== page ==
Analysis of pile-soil interactions in expansive soils

Author: Khac Tuan Nguyen

Nguyen, Khac Tuan, 2021 Analysis of pile-soil interactions in expansive soils, Flinders University, College of Science and Engineering

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This study provides a simplified model to estimate the pile-soil interaction in expansive soil under axial loading with high accuracy compared with other complicated models.

Three methods can be used to predict the pile-soil interaction under the axial loading. Group 1 is the Simplified Analytical Method. This method is easy to apply. However, the results in terms of the vertical pile movement and the axial load are usually overestimated, and it is impossible to estimate the vertical soil movement. Group 2 is the Boundary Element Method, and Group 3 is the Finite Element Method. Those two methods offer accurate results but the theory behind them is intricate.

The present model uses a combination of theories in Group 1 and Group 2 so that it is easier to apply to interpret the following issues:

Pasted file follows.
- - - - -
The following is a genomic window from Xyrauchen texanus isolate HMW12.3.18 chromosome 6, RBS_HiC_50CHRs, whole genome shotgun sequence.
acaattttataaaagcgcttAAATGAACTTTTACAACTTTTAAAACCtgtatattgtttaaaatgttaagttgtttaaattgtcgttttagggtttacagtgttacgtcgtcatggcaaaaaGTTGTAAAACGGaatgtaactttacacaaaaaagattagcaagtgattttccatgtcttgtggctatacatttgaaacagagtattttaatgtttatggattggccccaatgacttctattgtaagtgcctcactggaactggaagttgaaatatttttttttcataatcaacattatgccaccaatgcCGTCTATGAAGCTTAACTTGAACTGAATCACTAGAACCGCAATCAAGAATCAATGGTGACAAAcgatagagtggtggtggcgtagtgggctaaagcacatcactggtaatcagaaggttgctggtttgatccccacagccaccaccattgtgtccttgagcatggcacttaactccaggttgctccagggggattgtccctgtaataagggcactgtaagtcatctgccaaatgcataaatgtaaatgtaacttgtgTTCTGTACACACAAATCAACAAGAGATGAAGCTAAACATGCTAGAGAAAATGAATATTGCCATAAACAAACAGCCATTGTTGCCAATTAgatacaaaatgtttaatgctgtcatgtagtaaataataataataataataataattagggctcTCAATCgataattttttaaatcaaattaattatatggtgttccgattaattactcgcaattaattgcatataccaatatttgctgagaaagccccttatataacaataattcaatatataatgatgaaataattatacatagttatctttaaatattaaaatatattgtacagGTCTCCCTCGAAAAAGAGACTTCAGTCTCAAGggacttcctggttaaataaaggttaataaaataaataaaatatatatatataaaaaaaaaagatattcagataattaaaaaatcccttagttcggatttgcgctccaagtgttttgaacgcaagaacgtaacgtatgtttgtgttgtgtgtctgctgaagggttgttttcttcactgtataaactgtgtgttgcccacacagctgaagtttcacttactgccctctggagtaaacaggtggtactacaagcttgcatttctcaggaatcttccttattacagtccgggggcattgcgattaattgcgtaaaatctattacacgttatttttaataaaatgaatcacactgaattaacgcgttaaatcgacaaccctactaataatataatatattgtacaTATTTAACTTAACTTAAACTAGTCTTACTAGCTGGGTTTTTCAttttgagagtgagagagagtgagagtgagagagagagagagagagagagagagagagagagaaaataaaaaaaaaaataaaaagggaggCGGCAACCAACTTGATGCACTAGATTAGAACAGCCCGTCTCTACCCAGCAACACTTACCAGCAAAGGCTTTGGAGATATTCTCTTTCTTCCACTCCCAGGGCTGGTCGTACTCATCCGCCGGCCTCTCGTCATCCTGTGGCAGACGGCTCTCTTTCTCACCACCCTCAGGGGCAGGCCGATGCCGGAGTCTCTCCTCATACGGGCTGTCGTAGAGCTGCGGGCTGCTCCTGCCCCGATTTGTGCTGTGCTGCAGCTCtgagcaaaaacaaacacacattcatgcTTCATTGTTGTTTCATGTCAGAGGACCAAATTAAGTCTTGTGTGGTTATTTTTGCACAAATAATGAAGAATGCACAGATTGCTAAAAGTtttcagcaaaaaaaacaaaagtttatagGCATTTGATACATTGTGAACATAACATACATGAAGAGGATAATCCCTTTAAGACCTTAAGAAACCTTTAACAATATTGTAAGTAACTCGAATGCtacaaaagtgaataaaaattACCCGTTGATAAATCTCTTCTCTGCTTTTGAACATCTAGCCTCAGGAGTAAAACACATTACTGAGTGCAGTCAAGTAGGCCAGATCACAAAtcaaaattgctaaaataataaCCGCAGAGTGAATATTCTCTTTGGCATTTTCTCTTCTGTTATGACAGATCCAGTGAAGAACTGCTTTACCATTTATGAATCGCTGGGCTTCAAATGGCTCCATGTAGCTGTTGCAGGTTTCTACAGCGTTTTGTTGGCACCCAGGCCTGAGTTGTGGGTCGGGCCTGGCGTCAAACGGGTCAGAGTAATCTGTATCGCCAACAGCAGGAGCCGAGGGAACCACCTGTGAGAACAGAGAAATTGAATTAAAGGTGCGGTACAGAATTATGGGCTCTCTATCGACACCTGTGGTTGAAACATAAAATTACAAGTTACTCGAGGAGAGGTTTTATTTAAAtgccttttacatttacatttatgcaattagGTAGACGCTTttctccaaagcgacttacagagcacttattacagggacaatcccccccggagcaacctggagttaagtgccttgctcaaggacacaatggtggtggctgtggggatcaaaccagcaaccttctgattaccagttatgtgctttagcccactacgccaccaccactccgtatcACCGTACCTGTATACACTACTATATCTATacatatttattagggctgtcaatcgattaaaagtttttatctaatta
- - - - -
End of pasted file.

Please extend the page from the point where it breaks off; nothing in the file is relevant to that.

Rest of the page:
• The relationship between load and settlement (t-z curve).

• Vertical movements of pile and soil.

• Settlement of the pile head.

• Axial loads.

There is a good agreement between the present model with RS Pile results and other models. The model has the same interpretations for the pile-soil interaction under the axial loading:

• In the case of under only soil’s swelling pressure (no applied load), the pile and the surrounding soil move upwards due to the soil heave.

• As the applied load increases, the vertical pile movements, axial loads, settlement of the pile head, and vertical soil movements also increase.

• The pile-soil interaction is dependent on the distance between the pile axis to the calculated position. The larger distance, the smaller the downward movement of the pile and the surrounding soil. Those movements are inversely proportional to depth.

Keywords: Pile-soil interactions, axially loaded pile, pile-soil interaction in expansive soils, vertical pile movements, vertical soil movements.

Subject: Engineering thesis

Thesis type: Masters
Completed: 2021
School: College of Science and Engineering
Supervisor: Hongyu Qin